Institutional selling is becoming a more prominent part of the pharmaceutical sales rep's job, and pharmaceutical sales training has to reflect this new reality. While today's rep must still possess strong business and communications skills, more is required to navigate newer organizational structures while complying with important regulations like provisions of the Sunshine Act.
Pharmaceutical sales training must ensure that reps have detailed understanding of medical conditions and that they have the business acumen to communicate with physicians, pharmacists, formulary administrators and other decision makers.
Not only must reps possess detailed medical knowledge, they also have to be conversant in financial terms to be able to make their case for adding drugs or other medical products to prescribing practices or formularies. It's a tall order.
Institutional selling presents unique challenges to the pharma rep, requiring that they build relationships with multiple stakeholders and often work as part of an integrated accounts team. How can pharmaceutical sales training prepare reps for institutional selling? It involves training reps on how medical institutions are changing, how account planning for institutional customers works, and providing training on navigating institutional polices on sales reps.
How Medical Practices Are Changing
Physician-owned practices are becoming less prevalent, while centralized institutions like group practices, healthcare systems, and integrated delivery networks (IDNs) are becoming more common. Complicating matters further, one physician may be part of multiple group practices or IDNs. Reps must be able to identify influential physicians and influential institutions so they can prioritize their sales efforts accordingly.
As medical practices become more complex and institutionalized, decision making becomes increasingly centralized, so what worked for a rep last year may not be sufficient this year. Pharmaceutical sales training has to take into account the changing nature of physician practices and the increased importance of institutional selling as healthcare systems become more prominent and physician-owned practices become less common.
Account Planning for Institutional Customers
From an institutional selling point of view, accounts may include medical groups, hospitals, and IDNs rather than individual physicians. Decision-making may not be in the hands of an individual physician, but may be decided by multiple stakeholders or by a formulary administrator.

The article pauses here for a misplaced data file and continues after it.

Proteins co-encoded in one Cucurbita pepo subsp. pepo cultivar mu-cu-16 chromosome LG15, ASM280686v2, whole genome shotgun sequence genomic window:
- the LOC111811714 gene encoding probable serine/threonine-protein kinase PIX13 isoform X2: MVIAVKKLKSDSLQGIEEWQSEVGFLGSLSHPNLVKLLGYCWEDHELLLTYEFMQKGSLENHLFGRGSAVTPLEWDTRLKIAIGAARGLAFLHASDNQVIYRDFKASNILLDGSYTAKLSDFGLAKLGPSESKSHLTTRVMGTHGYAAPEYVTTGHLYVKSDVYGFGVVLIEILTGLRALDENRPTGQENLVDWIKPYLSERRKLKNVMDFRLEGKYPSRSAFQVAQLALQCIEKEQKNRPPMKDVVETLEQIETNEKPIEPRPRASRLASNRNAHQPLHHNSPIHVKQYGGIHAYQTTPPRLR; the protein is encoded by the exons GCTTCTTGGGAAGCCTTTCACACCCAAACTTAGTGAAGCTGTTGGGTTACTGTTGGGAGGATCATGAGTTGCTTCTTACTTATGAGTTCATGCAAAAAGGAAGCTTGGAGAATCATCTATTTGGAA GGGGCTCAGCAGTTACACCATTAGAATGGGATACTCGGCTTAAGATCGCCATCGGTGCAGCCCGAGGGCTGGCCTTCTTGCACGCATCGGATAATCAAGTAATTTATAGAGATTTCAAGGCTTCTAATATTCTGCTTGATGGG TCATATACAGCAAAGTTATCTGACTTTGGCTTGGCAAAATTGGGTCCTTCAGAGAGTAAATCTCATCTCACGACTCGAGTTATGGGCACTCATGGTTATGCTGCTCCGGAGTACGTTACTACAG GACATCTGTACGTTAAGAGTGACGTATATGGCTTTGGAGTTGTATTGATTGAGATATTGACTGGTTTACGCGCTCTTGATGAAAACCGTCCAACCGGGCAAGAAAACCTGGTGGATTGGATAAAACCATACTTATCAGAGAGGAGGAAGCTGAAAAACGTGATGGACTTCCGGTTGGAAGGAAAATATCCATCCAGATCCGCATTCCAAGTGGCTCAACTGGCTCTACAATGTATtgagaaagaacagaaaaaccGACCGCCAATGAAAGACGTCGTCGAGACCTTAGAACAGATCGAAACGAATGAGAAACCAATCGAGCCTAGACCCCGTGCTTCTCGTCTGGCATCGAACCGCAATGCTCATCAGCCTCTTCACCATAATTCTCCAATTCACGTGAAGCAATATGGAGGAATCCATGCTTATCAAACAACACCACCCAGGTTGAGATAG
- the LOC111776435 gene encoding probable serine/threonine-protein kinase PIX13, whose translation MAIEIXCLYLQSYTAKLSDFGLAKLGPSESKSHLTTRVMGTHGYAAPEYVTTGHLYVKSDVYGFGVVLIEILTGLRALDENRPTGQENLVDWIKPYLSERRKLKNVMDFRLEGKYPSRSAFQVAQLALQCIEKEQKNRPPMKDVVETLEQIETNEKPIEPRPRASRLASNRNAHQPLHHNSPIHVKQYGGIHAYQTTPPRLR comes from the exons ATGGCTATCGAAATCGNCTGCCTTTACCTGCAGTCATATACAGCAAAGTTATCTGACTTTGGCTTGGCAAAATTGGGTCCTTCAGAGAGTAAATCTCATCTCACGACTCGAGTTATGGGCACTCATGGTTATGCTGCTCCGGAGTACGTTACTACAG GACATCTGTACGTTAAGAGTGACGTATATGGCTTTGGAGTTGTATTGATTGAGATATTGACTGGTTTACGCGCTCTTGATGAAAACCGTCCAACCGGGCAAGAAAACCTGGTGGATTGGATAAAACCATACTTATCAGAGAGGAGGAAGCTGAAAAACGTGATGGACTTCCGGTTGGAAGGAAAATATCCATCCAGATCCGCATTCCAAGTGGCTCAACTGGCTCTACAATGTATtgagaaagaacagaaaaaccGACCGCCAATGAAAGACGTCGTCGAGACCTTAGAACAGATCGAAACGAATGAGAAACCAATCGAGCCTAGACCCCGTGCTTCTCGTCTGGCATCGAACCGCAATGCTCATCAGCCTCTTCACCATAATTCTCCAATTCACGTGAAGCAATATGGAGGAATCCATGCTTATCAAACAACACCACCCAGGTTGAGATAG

In some cases, the decision about which drugs are included in a formulary is made by committee, which may be made up of physicians, pharmacists, nurse practitioners, and others. Decisions are based on clinical evidence, expert opinions, and cost-benefit studies. In these cases, pharmaceutical reps have to identify stakeholders and build relationships with them to influence prescribing both inside the institution and post-discharge. Pharmaceutical sales training strategies must focus on orchestrating activities at the enterprise level, and at various levels in the stakeholder network.
Navigating Institutional Policies on Sales Reps
Another factor influencing pharmaceutical sales training is institutional polices on pharmaceutical sales reps. As physicians groups and IDNs grow, they're less likely to leave choices about interacting with reps in the hands of individual physicians and more likely to develop institutional polices governing these interactions. That means sales reps have to understand these policies and work with them. While these policies vary in their specifics, they tend to have the following components:
• References to applicable industry or government regulations
• Defined processes restricting access to the institution by sales reps, such as requiring that they first make arrangements with a central point of contact
• Restrictions on access to patient care areas by pharmaceutical reps
• Rules concerning how promotional materials may be displayed and distributed
• Rules about provision of medications for clinical trials
• Rules about provision of sample medications to staff and patients
When reps know what to expect in terms of institutional polices, they can be better prepared for those interactions.
The pharmaceutical industry is subject to a number of dynamic forces, and pharmaceutical sales training has to keep up. How pharmaceutical reps do their work is changing as more customers become part of institutional settings. In addition to having extensive knowledge of drugs and medical conditions, reps today have to have more financial knowledge, and they have to be able to navigate institutions with different decision makers than they may be used to.
If you're a pharmaceutical sales trainer, CLD is ready to help you develop a strong team that delivers, through a variety of training methods designed to produce measurable success. If you'd like to learn more, feel free to contact us at any time.
Mary Hiers is a former engineer and full-time writer. She writes primarily on the subjects of medicine, technology, and business.